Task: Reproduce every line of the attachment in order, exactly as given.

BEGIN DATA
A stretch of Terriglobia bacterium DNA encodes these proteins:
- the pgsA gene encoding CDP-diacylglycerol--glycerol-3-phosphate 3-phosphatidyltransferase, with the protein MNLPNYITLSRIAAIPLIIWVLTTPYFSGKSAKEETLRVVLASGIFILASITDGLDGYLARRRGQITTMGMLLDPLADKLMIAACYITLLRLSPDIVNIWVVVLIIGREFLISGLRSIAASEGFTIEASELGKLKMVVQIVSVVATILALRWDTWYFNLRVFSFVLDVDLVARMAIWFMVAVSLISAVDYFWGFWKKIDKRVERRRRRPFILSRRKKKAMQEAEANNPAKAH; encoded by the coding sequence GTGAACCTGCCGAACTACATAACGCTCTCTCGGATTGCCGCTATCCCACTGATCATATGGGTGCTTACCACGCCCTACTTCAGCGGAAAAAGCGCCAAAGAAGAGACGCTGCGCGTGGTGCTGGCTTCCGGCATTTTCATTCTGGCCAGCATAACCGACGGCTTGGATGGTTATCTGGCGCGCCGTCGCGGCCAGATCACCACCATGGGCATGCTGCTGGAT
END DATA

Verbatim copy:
A stretch of Terriglobia bacterium DNA encodes these proteins:
- the pgsA gene encoding CDP-diacylglycerol--glycerol-3-phosphate 3-phosphatidyltransferase, with the protein MNLPNYITLSRIAAIPLIIWVLTTPYFSGKSAKEETLRVVLASGIFILASITDGLDGYLARRRGQITTMGMLLDPLADKLMIAACYITLLRLSPDIVNIWVVVLIIGREFLISGLRSIAASEGFTIEASELGKLKMVVQIVSVVATILALRWDTWYFNLRVFSFVLDVDLVARMAIWFMVAVSLISAVDYFWGFWKKIDKRVERRRRRPFILSRRKKKAMQEAEANNPAKAH; encoded by the coding sequence GTGAACCTGCCGAACTACATAACGCTCTCTCGGATTGCCGCTATCCCACTGATCATATGGGTGCTTACCACGCCCTACTTCAGCGGAAAAAGCGCCAAAGAAGAGACGCTGCGCGTGGTGCTGGCTTCCGGCATTTTCATTCTGGCCAGCATAACCGACGGCTTGGATGGTTATCTGGCGCGCCGTCGCGGCCAGATCACCACCATGGGCATGCTGCTGGAT